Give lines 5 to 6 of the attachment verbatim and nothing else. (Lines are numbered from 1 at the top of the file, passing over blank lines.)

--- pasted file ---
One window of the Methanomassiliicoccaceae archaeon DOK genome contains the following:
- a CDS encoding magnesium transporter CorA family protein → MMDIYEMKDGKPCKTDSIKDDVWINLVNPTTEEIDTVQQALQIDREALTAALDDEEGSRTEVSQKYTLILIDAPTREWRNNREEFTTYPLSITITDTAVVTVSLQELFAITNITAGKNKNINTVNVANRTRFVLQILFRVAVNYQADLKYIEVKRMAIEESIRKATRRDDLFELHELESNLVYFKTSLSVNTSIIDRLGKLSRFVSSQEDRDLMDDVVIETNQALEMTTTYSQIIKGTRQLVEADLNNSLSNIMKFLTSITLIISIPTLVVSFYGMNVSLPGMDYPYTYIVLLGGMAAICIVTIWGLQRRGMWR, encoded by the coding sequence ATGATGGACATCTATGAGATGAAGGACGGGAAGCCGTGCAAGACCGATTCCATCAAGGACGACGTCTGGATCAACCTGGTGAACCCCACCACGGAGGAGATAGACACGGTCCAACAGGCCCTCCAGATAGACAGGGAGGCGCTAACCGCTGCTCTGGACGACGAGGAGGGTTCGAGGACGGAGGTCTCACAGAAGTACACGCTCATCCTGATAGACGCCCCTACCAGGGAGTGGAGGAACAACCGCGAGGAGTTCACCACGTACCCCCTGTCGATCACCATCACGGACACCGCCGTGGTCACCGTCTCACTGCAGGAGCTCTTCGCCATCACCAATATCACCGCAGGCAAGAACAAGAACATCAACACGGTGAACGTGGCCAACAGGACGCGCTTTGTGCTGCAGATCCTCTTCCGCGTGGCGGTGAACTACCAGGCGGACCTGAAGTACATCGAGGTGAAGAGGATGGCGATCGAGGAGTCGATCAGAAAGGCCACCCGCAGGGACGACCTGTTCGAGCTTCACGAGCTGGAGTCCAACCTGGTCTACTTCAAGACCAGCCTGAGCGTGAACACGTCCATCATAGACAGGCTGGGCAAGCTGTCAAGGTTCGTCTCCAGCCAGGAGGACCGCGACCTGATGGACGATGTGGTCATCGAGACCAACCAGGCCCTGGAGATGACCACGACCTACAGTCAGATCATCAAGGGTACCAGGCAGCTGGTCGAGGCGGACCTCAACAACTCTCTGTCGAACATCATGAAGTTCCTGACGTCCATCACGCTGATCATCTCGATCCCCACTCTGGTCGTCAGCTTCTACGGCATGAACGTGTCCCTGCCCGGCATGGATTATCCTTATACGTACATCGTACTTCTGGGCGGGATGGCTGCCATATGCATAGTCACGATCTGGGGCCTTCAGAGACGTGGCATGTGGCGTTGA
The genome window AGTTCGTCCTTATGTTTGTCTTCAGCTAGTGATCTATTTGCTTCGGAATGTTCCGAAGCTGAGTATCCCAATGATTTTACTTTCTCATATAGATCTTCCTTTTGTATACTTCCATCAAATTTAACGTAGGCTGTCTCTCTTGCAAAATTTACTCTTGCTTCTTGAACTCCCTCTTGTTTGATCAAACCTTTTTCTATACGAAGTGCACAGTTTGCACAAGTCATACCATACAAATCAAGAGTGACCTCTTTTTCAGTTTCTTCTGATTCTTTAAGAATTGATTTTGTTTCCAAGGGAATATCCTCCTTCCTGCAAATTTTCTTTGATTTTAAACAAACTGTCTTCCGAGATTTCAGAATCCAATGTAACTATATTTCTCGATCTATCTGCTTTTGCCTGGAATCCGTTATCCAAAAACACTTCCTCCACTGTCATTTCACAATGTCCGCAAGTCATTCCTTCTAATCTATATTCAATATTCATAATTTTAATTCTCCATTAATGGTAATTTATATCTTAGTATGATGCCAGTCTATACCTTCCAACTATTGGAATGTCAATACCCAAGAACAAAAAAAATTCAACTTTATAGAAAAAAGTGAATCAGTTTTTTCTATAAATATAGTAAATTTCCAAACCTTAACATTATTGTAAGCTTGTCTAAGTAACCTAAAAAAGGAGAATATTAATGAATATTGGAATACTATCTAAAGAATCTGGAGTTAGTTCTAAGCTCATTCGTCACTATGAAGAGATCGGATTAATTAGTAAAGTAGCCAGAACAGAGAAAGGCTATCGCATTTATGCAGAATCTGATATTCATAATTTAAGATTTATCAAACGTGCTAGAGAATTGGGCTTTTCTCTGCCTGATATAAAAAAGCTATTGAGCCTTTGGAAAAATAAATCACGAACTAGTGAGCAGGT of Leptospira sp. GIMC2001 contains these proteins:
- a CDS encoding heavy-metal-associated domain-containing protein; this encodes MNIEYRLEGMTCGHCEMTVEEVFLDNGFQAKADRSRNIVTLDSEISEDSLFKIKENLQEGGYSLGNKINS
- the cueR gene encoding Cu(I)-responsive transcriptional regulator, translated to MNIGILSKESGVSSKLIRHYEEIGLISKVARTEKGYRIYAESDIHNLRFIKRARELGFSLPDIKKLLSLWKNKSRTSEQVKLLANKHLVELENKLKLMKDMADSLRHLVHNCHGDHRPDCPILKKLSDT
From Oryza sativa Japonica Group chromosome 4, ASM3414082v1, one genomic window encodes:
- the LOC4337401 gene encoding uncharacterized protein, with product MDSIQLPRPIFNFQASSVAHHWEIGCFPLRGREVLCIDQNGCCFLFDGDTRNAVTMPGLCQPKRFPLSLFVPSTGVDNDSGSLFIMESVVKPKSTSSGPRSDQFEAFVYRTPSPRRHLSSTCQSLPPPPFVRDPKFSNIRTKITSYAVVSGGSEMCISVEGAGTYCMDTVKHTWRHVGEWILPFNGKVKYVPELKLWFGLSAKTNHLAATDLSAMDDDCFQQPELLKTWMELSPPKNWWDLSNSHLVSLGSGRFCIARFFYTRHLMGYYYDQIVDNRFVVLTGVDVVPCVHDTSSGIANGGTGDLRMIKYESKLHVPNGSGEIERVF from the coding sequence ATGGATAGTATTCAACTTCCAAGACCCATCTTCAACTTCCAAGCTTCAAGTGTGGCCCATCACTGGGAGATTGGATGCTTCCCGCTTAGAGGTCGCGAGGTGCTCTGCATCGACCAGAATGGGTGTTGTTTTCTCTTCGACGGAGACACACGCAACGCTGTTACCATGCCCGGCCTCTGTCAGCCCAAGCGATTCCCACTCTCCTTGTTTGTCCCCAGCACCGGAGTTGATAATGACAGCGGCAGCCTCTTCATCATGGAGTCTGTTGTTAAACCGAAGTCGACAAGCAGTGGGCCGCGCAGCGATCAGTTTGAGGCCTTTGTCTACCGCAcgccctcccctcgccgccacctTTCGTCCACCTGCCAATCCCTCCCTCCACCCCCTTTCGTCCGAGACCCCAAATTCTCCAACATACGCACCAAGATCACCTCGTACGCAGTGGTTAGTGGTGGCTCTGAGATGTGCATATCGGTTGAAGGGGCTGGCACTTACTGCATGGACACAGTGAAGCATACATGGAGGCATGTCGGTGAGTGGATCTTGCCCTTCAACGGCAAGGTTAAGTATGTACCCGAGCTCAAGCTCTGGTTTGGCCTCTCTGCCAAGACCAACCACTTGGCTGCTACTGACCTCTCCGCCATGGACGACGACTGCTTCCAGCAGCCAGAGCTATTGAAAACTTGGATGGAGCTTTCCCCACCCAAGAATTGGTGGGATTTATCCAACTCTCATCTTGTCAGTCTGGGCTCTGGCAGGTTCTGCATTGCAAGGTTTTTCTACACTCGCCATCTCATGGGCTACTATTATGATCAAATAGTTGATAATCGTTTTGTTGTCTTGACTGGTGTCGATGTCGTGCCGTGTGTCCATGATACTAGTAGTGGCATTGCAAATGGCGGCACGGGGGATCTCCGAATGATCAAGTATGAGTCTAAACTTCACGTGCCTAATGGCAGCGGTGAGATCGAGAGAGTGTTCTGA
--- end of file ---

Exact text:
- the cueR gene encoding Cu(I)-responsive transcriptional regulator, translated to MNIGILSKESGVSSKLIRHYEEIGLISKVARTEKGYRIYAESDIHNLRFIKRARELGFSLPDIKKLLSLWKNKSRTSEQVKLLANKHLVELENKLKLMKDMADSLRHLVHNCHGDHRPDCPILKKLSDT
From Oryza sativa Japonica Group chromosome 4, ASM3414082v1, one genomic window encodes: